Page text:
It’s almost time to open America’s private gardens once again. The Garden Conservancy’s Open Days in Pasadena will be Sunday, April 28th.
Brew a strong cup of joe, swallow down some good, healthy protein and carbs because you’ll have only six hours to stroll, peruse, smell, and enjoy six incredibly diverse private gardens.
Storrier Stearns Japanese Garden: Charles and Ellamae Storrier Stearns fell in love with Japan during their many travels to that country and, in 1935, they hired Kinzuchi Fujii to create a “stroll garden.” The hills and peaceful sounds of waterfalls; the quiet colors of large boulders placed to look like an ocean shoreline in Japan; and the exquisite, authentic teahouse as the focal point, all create the harmonious and tranquil environment traditional to Japanese gardens for centuries.
Brandstater Victorian Garden: The residence is an 1890 Victorian farmhouse, which was one of the first built in Sierra Madre. The artist owners of the house employed Lenkin Design in 2006 to create an outdoor living area that would reflect the Victorian period and also enable them to “cook, entertain, soak, and garden in a romantic Victorian cottage style.”
Wenzlau Garden: Henry Huntington’s grandson, Edwards Huntington Metcalf, built an authentic English Arts and Crafts-styled estate as the primary residence for his young bride and him. It sits less than a mile from Huntington Library and Gardens. Construction began in 1934 and the current owners restored both the house and garden in 1992. The front rose garden has 170 hybrid climbers, teas, miniature, and tea roses. On the way to the back garden, a bay laurel and a cassia tree surround a fountain and host a “charming collection of bird houses.” The back garden has an extensive collection—many of them rare varieties propagated in Japan—of azaleas, camellias, and rhododendrons.
The Iaffaldano Garden: Designed and built in 1926 by Sylvanus Marston, two landscape designers, Mark Berry and Gabriela Yariv, have put their mark on the current look of the grounds. There is elfin thyme, violets, English geraniums, and Santa Barbara daisies. The front garden also has Italian cypress, feijoas, lavender, bearded iris, and African boxwood. Citrus trees ring the back lawn’s edges with flowering Solandra maxima and bright bougainvillea. The western part of the garden sits mostly in shade, and as such the plant palette changes completely with ferns, duranta, clivia, and various varieties of liriope, thriving in the low light.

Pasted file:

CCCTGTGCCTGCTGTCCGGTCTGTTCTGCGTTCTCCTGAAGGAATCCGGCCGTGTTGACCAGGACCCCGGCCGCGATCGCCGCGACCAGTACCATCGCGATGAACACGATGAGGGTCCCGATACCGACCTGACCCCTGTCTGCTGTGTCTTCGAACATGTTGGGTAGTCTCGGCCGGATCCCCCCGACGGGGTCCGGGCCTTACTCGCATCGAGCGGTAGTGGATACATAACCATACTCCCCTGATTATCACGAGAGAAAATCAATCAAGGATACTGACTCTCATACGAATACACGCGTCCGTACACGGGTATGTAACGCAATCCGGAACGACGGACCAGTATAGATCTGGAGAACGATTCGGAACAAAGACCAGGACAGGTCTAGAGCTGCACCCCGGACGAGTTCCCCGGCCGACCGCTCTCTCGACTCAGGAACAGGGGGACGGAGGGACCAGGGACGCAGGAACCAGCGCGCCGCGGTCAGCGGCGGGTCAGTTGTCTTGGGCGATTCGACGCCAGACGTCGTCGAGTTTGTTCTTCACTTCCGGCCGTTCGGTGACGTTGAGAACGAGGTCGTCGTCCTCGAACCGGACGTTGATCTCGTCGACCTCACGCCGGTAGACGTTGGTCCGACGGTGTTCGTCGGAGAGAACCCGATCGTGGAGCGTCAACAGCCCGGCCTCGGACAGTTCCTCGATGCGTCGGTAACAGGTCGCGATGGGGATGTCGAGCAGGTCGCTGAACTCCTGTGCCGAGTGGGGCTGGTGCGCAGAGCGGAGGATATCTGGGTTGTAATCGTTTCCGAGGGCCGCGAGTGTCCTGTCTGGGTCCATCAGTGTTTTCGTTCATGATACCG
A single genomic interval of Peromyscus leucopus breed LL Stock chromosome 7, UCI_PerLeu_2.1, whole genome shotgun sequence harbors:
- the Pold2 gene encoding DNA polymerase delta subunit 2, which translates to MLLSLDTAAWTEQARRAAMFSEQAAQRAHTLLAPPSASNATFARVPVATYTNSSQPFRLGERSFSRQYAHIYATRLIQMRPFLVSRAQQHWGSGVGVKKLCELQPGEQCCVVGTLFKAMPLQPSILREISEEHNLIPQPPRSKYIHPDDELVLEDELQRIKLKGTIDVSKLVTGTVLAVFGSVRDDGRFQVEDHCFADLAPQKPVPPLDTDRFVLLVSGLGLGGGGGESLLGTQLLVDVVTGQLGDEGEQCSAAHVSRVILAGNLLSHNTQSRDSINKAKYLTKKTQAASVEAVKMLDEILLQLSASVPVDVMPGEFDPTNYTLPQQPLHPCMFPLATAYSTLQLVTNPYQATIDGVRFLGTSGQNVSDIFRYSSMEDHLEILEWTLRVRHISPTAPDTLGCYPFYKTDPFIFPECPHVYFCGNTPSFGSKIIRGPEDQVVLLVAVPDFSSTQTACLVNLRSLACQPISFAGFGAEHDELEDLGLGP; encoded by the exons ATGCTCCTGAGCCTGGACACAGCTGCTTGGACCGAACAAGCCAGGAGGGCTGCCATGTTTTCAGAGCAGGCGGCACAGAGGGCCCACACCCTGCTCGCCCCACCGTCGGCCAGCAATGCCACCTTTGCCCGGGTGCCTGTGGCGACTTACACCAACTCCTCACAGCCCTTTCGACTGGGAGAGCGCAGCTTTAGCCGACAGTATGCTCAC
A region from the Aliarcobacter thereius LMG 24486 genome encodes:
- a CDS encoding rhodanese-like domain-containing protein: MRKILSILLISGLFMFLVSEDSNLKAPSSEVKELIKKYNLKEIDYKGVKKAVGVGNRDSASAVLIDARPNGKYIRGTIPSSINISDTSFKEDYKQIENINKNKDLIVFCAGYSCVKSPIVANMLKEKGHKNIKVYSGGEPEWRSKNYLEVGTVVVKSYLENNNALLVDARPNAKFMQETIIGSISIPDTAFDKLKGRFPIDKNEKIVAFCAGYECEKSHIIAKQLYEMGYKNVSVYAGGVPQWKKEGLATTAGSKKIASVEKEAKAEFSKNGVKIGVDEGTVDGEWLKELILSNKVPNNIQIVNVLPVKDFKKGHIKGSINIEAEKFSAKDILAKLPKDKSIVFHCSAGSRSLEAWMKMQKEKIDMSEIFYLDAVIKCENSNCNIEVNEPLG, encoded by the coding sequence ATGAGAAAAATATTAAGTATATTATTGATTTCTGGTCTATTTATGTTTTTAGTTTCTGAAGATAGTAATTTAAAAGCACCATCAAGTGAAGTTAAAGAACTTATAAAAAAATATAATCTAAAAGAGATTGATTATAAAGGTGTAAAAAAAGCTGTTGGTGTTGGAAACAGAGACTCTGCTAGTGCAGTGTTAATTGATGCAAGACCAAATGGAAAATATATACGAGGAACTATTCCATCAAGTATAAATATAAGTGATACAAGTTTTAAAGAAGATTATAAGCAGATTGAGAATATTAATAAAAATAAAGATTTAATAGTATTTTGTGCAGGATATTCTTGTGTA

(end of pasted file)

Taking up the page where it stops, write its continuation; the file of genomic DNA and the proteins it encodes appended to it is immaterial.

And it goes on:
The Hogan Garden: A garden meant to be used in its entirety, rather than just admired. The garden is a result of efforts by designer Mark Bartos and the owners, and is still a work-in-progress. The chosen plant palette is minimal with the front garden utilizing a variety of roses, camellias and potted topiaries of box and dwarf olive. Two rear garden areas were designed to flow freely from the residence and from the century old barn used as the “gentleman of the house” retreat.
Merrill & Donivee Nash: Thirty years ago, Donivee Nash brought her roots of Delaware to influence the landscape design of her 1938 New England-style saltbox home. The garden has changed, grown, and evolved over time and now hosts a sycamore grove to screen the tennis court, a birch grove of Japanese anemones, a fig tree garden, an olive terrace, and a golden rain tree (Koelreuteria paniculata) that has been shading the patio for decades.
Garden Conservancy Open Days Pasadena
Sunday, April 28th, 10 a.m.-4 p.m.
Maps and discounted admission tickets at Arlington Garden, 9:30 a.m.-3:30 p.m.
275 Arlington Drive off Pasadena Ave.
For information on Open Days Los Angeles, please click HERE